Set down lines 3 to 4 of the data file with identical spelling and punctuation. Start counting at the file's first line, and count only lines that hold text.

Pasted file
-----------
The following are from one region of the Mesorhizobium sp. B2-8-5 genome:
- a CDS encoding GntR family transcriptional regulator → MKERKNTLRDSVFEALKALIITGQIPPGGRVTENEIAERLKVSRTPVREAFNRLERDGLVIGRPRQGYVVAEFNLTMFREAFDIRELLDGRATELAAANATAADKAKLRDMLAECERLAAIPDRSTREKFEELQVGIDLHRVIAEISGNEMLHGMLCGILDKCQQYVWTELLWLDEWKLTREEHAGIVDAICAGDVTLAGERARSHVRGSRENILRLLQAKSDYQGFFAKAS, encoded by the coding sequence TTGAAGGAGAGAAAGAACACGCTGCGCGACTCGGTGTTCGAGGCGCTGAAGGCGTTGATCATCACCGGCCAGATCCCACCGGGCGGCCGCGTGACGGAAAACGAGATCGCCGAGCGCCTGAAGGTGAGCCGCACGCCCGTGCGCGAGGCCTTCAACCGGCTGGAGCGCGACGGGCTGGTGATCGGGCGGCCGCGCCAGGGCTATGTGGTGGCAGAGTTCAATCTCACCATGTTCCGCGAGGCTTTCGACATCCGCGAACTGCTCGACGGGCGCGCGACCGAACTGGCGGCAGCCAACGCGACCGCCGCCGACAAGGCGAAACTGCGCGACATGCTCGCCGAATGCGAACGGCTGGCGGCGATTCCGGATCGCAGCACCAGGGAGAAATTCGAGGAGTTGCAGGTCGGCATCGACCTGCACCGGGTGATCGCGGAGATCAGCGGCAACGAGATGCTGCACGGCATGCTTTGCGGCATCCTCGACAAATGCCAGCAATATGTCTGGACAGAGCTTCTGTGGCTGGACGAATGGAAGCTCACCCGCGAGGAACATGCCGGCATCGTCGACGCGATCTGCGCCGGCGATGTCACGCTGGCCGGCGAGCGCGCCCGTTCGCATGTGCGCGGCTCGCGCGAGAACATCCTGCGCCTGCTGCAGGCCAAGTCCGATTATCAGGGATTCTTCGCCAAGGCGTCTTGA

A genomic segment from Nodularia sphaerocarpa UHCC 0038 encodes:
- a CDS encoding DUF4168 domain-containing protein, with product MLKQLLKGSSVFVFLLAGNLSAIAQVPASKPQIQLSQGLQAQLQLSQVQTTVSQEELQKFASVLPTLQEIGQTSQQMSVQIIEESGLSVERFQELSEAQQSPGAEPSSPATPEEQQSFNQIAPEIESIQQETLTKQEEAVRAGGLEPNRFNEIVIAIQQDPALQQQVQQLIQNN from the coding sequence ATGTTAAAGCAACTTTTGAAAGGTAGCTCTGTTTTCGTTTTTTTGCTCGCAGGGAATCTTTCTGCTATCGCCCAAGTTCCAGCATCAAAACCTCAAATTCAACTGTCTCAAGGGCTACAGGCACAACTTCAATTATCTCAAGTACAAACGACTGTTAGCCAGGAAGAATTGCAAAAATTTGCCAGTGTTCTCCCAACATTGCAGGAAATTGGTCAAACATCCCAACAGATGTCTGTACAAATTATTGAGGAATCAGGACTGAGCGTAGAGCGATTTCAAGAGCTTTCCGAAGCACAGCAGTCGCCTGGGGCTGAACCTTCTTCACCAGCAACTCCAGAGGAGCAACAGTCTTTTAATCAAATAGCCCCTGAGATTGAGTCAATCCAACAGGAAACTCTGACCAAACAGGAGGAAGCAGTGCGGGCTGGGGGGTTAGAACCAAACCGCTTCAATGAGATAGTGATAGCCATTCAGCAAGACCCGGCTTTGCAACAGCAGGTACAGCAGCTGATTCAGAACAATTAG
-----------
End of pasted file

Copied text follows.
A genomic segment from Nodularia sphaerocarpa UHCC 0038 encodes:
- a CDS encoding DUF4168 domain-containing protein, with product MLKQLLKGSSVFVFLLAGNLSAIAQVPASKPQIQLSQGLQAQLQLSQVQTTVSQEELQKFASVLPTLQEIGQTSQQMSVQIIEESGLSVERFQELSEAQQSPGAEPSSPATPEEQQSFNQIAPEIESIQQETLTKQEEAVRAGGLEPNRFNEIVIAIQQDPALQQQVQQLIQNN from the coding sequence ATGTTAAAGCAACTTTTGAAAGGTAGCTCTGTTTTCGTTTTTTTGCTCGCAGGGAATCTTTCTGCTATCGCCCAAGTTCCAGCATCAAAACCTCAAATTCAACTGTCTCAAGGGCTACAGGCACAACTTCAATTATCTCAAGTACAAACGACTGTTAGCCAGGAAGAATTGCAAAAATTTGCCAGTGTTCTCCCAACATTGCAGGAAATTGGTCAAACATCCCAACAGATGTCTGTACAAATTATTGAGGAATCAGGACTGAGCGTAGAGCGATTTCAAGAGCTTTCCGAAGCACAGCAGTCGCCTGGGGCTGAACCTTCTTCACCAGCAACTCCAGAGGAGCAACAGTCTTTTAATCAAATAGCCCCTGAGATTGAGTCAATCCAACAGGAAACTCTGACCAAACAGGAGGAAGCAGTGCGGGCTGGGGGGTTAGAACCAAACCGCTTCAATGAGATAGTGATAGCCATTCAGCAAGACCCGGCTTTGCAACAGCAGGTACAGCAGCTGATTCAGAACAATTAG